Wednesday, 21 March 2018

HC : Order prohibiting Customs Broker's operations appealable before CESTAT; Writ petition not maintainable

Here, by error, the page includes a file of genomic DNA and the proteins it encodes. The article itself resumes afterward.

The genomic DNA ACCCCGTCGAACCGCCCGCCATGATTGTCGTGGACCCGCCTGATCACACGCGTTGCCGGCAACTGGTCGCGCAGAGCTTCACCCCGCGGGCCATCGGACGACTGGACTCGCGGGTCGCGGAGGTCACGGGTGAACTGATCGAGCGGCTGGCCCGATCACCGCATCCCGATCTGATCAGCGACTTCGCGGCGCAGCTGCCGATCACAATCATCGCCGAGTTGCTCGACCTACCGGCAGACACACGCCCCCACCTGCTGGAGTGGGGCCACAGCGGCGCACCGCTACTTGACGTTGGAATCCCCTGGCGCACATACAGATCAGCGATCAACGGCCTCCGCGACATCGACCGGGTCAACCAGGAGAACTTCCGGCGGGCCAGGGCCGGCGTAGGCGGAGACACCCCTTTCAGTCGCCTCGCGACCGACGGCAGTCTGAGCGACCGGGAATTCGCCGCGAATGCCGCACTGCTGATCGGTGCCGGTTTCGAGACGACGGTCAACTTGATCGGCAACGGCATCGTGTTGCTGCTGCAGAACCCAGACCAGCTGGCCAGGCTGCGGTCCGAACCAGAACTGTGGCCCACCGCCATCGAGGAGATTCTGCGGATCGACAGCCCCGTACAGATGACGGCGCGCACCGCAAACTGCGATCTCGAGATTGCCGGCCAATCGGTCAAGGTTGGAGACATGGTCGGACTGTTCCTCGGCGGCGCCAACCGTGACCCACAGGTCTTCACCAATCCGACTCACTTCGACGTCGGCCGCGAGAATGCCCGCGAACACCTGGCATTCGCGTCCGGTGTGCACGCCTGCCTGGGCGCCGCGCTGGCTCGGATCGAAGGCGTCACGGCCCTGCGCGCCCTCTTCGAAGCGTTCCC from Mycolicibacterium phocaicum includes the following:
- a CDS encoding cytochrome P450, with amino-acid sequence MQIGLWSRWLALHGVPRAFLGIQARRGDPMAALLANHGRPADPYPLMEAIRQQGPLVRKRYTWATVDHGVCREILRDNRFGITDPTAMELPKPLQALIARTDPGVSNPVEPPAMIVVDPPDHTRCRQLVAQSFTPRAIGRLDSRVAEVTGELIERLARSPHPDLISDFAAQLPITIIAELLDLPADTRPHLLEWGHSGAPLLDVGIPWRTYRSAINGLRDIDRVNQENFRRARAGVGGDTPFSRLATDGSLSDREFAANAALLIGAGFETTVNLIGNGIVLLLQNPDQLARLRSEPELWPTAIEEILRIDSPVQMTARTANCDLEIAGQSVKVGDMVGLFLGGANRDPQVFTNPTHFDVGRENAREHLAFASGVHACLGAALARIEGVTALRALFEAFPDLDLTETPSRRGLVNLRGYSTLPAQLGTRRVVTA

HC dismisses Custom Broker’s writ petition against prohibition order under Regulation 23 of Customs Brokers Licensing Regulations, 2013 for alleged mis-declaration of rate of duty applicable on imported goods; Referring to earlier ruling in case of Capricon Logistics Pvt. Ltd., HC rejects assessee’s plea that in terms of Section 129-A of Customs Act, only a decision or order passed by Principal Commissioner / Commissioner of Customs as an ‘Adjudicating Authority’ is appealable; Holds that Dept. authorities including Appellate Authorities and CESTAT are better equipped and manned with experts in the field to measure pros and cons of cases arising under Customs Act, and are better disposed of to deal with situations arising under the Regulations; A Customs Broker cannot completely disentangle or distance himself from mis-declaration made on behalf of / by importers themselves, states HC while observing that the non-obstante provisions of Regulation 23 to prohibit a Customs Broker from working in any section of Customs territory have been enacted to put in place effective measures against illegal activities and duty evasion; Hence, procedure of giving prior notice or hearing opportunity has been deliberately excluded, observes HC and accordingly, directs CESTAT to consider matter on merits under appellate jurisdiction  : Karnataka HC

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